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Harper government backtracks on searching turbans & other head coverings

Posted in Canada, Talking Politics

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Published on June 19, 2015 with No Comments

• The reversal only affects screening procedures for domestic flights within Canada.
• “Recently, I became aware of this new procedure from my experience going through security at my local airport and from other members of the community who experienced similar treatment.I immediately brought this to the attention of the Minister of Transportation.This was a decision made by department officials.Our government has taken action and directed that it be reversed immediately on flights within Canada.We will discuss our concerns with this practice with the United States, and seek alternative practices for US bound flights from Canada,” Tim Uppal, Minister of State for Multiculturalism
The Harper government has swiftly reversed a new policy at Canadian airports that required turbaned Sikhs and others in head coverings to automatically submit to a secondary search for explosive residue.
The move came after Vancouver frequent flier and Nexus card holder Raj Hundal told his story CBC TV.
Hundal flies to the United States several times a month and through the Nexus pre-clearance process, he’salready been deemed a low security risk.Yet recently during each trip through security, he said he was being subjected to a secondary search, which is usually just applied to passengers randomly.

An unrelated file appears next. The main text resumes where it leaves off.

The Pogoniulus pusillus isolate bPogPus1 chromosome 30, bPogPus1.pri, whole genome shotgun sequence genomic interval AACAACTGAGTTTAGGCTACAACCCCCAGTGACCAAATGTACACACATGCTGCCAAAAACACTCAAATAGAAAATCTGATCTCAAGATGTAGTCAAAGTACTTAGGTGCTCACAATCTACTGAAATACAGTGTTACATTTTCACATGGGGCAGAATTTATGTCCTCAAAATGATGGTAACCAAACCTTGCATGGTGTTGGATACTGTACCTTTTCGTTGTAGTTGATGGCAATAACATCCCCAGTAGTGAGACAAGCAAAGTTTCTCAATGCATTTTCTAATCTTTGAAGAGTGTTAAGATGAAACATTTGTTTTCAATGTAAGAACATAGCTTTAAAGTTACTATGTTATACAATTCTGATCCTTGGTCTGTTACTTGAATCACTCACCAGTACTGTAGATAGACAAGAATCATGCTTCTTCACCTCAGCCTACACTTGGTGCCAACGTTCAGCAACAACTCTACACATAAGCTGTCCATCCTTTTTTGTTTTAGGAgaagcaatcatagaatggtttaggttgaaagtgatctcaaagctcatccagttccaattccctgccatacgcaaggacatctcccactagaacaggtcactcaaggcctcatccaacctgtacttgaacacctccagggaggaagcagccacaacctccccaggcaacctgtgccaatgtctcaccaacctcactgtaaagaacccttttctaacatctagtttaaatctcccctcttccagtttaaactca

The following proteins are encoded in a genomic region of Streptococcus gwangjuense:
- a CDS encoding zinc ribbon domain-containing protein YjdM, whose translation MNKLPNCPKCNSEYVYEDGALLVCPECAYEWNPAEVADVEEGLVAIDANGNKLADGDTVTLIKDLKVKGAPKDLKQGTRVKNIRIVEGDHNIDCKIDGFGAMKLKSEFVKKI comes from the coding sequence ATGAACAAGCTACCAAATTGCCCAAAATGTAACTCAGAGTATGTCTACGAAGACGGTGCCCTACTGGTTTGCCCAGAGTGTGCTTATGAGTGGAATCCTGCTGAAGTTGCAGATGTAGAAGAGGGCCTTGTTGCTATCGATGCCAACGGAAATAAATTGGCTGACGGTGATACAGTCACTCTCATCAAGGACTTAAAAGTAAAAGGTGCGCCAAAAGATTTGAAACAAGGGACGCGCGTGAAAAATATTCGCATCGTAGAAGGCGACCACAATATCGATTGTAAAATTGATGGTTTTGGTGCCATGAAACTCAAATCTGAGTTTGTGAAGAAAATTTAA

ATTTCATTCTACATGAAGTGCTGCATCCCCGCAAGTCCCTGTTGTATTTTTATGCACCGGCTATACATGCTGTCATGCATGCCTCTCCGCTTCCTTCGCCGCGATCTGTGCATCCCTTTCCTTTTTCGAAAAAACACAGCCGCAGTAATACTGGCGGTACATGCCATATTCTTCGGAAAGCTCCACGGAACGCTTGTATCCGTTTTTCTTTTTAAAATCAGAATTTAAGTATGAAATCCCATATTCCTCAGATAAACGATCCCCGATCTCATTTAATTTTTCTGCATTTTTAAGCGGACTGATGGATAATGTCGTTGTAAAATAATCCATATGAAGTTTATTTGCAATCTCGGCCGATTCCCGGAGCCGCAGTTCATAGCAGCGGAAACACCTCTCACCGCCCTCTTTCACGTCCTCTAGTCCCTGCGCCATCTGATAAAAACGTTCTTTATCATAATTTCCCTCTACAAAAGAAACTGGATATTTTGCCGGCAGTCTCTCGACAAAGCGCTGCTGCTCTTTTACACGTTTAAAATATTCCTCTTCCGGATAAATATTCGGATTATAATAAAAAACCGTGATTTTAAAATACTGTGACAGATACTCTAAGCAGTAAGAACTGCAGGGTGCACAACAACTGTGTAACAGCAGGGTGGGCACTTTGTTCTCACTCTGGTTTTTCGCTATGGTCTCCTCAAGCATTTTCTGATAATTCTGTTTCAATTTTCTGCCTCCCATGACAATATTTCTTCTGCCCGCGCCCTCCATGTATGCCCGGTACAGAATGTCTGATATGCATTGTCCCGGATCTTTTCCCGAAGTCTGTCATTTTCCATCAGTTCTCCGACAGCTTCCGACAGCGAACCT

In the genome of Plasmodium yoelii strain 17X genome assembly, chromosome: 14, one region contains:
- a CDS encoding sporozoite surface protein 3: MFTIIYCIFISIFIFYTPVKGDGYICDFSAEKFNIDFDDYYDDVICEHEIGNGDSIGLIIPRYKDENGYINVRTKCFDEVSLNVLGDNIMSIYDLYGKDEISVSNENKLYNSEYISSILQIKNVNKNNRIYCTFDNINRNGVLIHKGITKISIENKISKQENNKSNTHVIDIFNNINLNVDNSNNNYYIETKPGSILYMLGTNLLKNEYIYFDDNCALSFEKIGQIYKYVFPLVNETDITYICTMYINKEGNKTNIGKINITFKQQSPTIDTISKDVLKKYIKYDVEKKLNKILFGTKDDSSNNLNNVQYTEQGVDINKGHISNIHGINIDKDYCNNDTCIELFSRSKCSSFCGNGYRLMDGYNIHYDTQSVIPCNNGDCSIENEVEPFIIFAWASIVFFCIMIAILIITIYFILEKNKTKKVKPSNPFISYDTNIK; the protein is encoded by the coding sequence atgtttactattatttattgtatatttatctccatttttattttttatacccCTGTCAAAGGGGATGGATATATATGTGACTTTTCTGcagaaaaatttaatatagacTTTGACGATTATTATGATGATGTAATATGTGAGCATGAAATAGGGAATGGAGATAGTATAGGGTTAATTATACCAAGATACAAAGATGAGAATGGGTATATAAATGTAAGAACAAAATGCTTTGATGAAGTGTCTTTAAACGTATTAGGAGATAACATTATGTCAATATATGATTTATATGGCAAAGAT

Hundal said screening officials told him it was because a new Transport Canada policy, introduced in April, requires anyone wearing anything on their head to either remove it, or have their hands tested for explosives after a pat down.
“Why not have this new explosive residue test being done on normal clothing?” Hundal raised anal important questions.They were specifically targeting headgear and turbans. It’s highlighting to the general public that people who look like me are security threats. And we’re not,” he said.
Hundal, along with Canadian members of the World Sikh Organization, said they demanded an explanation from the Canadian Air Transport Security Authority (CATSA), which is responsible for security screening at Canadian airports.
Over the next month, Hundal said he documented his experience at four U.S. airports he visited — Portland, Oregon, Las Vegas, Salt Lake City and Bellingham, Wash.He said he was only asked once to submit to a secondary explosive check, and even then the U.S. agent apologized for making a mistake.
Later a spokesman for Transport Minister Lisa Raitt sent another email indicating the government would change the policy,reportedCBC.”This was a decision made by department officials.The government recently became aware of this decision and has directed that it be reversed immediately on flights within Canada,” said the spokesperson.
Later in the evening, the Minister of State for Multiculturalism Tim Uppal — the only turbaned Sikh in Stephen Harper’s government — said in a Facebook post that he had raised the issue with Raitt’s office.For now, the reversal only affects screening procedures for domestic flights within Canada.Raitt’s office also said the intention is to remove the mandatory secondary checks for turbaned passengers on U.S.-bound flights too.

 

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